Shock-Waves to Treat Fibromyalgia Pain (SWPW-FPS)

D

Dr Yves JACOT, MD

Status

Unknown

Conditions

Fibromyalgia
MSK: Chronic Pain Syndromes (E.G. Fibromyalgia)
Central Sensitization
Myofascial Pain Syndrome

Treatments

Device: shock-waves

Study type

Interventional

Funder types

Other

Identifiers

NCT03088215
SWPW-FPS - v1.0 - 07/03/2017

Details and patient eligibility

About

Fibromyalgia pain syndrome is a common debilitating condition which associates mainly generalised pain, emotional distress and cognitive symptoms. The etiology is unknown, and no specific treatment exists so far. Lately, shock-waves have been used successfully to treat painful skeletal muscle, tendons and fascia, the investigators therefore hypothesize that shock-waves could be useful in alleviating Fibromyalgia pain. Two similar groups of participants bearing the condition will be prospectively compared. The first group will benefit from the application of shock-waves weekly for 12 weeks, the second will not. The investigators intend to study if there is any difference in pain and quality of life between the two groups at the end of the three months.

Full description

Fibromyalgia Pain Syndrome (FPS) is a common debilitating condition which associates mainly generalised pain, emotional distress and cognitive symptoms. The etiology is unknown, and no specific treatment exists so far. It bears some similarities with another, more localised clinical condition : the Myofascial Pain Syndrome (MPS), which results in pain caused by, amongst others, muscular trigger points. Lately, FPS and MPS have both been classified as belonging to a new, larger entity : Central Sensitivity Syndromes (CSS), in which a strong and chronic peripheral sensitive stimulus (like musculoskeletal pain) is believed to induce, after some time, an enhanced response of the central nervous system (CNS) towards that same stimulus, with the result that the stimulus will be felt more powerfully (central sensitization, CS). This is secondary to neuroplastic changes in the CNS, which are reversible to some extent. Since shock-waves are effective to treat pain in MPS (by eliminating trigger points and thus restoring muscle and tissue function), and since MPS and FPS could be linked by a common pathophysiologic mechanism (CSS), the investigators hypothesize that shock waves could be beneficial in treating pain in FPS. Two groups of 20 participants will be prospectively compared over a three month's period. One group will receive shock-waves on painful muscular areas weekly for 12 weeks, the other group will not receive any shock-waves. The investigators intend to study if there is any difference in pain and quality of life after the end of the three months.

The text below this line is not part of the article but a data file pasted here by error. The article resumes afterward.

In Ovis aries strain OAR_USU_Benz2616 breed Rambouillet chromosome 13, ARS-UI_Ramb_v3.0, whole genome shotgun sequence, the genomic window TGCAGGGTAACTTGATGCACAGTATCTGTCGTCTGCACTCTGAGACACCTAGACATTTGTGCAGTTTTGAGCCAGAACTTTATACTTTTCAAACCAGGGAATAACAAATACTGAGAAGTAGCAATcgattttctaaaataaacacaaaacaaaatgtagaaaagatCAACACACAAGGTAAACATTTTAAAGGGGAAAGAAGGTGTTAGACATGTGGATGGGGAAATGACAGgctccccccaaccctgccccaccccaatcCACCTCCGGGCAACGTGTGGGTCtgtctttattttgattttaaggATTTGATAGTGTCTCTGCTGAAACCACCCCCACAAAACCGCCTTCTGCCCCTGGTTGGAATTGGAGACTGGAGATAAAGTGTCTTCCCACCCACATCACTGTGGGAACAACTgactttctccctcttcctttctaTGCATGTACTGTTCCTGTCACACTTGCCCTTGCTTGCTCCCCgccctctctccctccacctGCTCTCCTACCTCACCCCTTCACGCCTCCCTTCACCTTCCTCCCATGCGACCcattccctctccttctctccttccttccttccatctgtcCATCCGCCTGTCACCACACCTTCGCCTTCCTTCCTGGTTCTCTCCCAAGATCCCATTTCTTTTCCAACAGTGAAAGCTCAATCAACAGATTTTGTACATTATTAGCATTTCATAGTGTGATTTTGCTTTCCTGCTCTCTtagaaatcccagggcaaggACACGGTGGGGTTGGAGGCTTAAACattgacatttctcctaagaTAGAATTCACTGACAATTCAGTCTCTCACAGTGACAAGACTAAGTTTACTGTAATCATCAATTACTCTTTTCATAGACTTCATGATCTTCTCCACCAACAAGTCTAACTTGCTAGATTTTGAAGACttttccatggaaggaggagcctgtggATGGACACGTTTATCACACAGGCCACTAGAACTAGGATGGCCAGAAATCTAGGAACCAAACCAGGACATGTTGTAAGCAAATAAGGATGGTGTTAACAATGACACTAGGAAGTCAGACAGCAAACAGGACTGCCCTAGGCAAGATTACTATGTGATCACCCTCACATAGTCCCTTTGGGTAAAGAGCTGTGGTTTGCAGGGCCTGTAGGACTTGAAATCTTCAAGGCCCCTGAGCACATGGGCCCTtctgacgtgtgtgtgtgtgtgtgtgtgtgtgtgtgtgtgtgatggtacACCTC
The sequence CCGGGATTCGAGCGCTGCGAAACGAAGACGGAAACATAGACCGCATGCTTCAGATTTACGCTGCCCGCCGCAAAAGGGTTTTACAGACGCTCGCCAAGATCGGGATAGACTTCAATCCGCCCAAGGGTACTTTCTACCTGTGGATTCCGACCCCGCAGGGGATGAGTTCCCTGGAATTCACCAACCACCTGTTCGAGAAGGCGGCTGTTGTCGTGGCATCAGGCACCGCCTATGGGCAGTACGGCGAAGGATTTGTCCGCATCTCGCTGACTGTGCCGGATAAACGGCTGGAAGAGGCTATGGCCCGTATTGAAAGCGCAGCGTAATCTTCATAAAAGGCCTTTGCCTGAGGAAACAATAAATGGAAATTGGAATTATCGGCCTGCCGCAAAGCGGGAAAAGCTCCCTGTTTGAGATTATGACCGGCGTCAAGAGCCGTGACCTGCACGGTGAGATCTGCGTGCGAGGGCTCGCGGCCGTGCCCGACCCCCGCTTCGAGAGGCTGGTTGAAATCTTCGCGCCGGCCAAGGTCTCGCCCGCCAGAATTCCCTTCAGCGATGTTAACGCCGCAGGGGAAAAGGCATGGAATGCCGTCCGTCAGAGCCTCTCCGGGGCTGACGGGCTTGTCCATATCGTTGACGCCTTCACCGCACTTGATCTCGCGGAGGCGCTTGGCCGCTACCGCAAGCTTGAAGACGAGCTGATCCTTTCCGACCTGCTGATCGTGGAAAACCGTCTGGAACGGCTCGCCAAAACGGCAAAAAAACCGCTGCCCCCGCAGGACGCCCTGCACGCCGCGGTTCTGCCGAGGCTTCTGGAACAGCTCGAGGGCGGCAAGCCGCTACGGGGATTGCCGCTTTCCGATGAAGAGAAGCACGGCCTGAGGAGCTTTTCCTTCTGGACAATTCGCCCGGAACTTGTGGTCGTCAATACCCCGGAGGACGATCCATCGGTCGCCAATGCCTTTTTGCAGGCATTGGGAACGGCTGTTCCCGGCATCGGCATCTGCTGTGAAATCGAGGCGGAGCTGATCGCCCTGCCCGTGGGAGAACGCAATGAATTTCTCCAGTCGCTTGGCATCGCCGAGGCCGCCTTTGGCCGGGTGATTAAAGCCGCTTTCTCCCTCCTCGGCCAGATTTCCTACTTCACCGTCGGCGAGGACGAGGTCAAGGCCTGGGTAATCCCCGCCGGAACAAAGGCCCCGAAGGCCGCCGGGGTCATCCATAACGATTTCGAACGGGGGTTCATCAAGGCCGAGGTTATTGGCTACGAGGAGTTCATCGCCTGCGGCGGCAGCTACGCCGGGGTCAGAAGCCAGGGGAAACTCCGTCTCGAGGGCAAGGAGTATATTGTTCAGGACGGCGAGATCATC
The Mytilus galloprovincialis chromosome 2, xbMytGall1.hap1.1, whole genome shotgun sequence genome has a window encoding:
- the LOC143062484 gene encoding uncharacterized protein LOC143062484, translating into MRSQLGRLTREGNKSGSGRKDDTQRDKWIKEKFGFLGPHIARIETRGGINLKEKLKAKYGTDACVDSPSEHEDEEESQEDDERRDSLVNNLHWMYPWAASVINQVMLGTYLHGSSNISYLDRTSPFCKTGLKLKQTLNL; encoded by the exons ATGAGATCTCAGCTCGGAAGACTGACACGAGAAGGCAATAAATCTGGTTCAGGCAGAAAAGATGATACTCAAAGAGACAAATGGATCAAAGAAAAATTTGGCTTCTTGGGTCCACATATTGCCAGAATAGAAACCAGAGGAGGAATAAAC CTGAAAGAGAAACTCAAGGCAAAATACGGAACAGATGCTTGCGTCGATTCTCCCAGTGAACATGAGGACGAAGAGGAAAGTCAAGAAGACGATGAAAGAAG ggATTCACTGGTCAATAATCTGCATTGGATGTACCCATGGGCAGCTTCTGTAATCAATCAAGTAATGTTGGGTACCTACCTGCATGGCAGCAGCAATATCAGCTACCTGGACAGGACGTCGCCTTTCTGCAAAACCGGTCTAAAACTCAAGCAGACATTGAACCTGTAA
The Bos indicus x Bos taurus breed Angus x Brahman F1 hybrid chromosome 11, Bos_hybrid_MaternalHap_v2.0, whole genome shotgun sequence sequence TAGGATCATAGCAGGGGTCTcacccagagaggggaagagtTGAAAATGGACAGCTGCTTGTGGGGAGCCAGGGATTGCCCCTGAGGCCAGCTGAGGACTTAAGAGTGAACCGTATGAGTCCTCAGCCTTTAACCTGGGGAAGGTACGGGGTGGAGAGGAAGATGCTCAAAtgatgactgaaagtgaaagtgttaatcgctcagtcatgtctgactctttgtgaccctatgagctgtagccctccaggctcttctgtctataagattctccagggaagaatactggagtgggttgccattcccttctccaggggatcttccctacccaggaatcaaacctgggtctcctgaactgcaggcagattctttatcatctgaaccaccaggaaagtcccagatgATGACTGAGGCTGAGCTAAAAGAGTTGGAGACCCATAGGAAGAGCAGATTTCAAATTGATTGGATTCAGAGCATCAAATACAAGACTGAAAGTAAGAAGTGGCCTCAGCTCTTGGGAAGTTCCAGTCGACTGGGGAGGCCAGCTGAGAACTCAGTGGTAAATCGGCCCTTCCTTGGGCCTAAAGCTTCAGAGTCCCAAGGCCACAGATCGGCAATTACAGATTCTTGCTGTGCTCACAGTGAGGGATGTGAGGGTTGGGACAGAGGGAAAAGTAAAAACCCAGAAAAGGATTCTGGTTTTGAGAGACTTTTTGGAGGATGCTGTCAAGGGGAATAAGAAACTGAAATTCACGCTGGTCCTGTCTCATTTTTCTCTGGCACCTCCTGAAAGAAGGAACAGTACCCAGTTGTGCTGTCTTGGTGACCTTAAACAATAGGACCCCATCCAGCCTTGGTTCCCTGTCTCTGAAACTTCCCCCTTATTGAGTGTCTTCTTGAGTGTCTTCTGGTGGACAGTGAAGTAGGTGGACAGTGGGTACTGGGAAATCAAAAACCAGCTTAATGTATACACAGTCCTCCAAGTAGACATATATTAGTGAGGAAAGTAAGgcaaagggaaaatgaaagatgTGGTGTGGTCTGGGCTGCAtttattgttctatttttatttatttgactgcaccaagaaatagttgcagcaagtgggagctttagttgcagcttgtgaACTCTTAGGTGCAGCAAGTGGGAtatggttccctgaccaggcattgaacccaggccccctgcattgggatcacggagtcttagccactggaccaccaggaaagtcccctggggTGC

Enrollment

40 estimated patients

Sex

All

Ages

18 to 65 years old

Volunteers

No Healthy Volunteers

Inclusion criteria

  • American College of Rheumatology 2011 diagnostic criteria for Fibromyalgia met
  • Aged between 18 and 65 years
  • Informed Consent Form signed

Exclusion criteria

  • Known skeletal pathologies such as osteoarthritis of major joints and / or vertebrae, inflammatory states involving bones, joints, tendons or muscles, or previous heavy trauma directly causing the pain
  • Other clinically significant concomitant disease states (e.g., renal failure, hepatic dysfunction, carcinoma, cardiovascular disease, pulmonary insufficiency, etc.),
  • Coagulopathies, anticoagulant or corticosteroid based medication, thrombosis.
  • Psychological distress, psychosis, dementia
  • Known or suspected non-compliance, drug or alcohol abuse,
  • Pregnancy
  • Enrolment of the investigator, his/her family members, employees and other dependent or vulnerable persons

Trial design

Primary purpose

Treatment

Allocation

Randomized

Interventional model

Parallel Assignment

Masking

None (Open label)

40 participants in 2 patient groups

A / Shock-waves
Experimental group
Description:
Will receive shock-waves
Treatment:
Device: shock-waves
B / Nothing
No Intervention group
Description:
Will not receive shock-waves

Trial contacts and locations

0

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Central trial contact

Dr Yves JACOT, MD

Data sourced from clinicaltrials.gov

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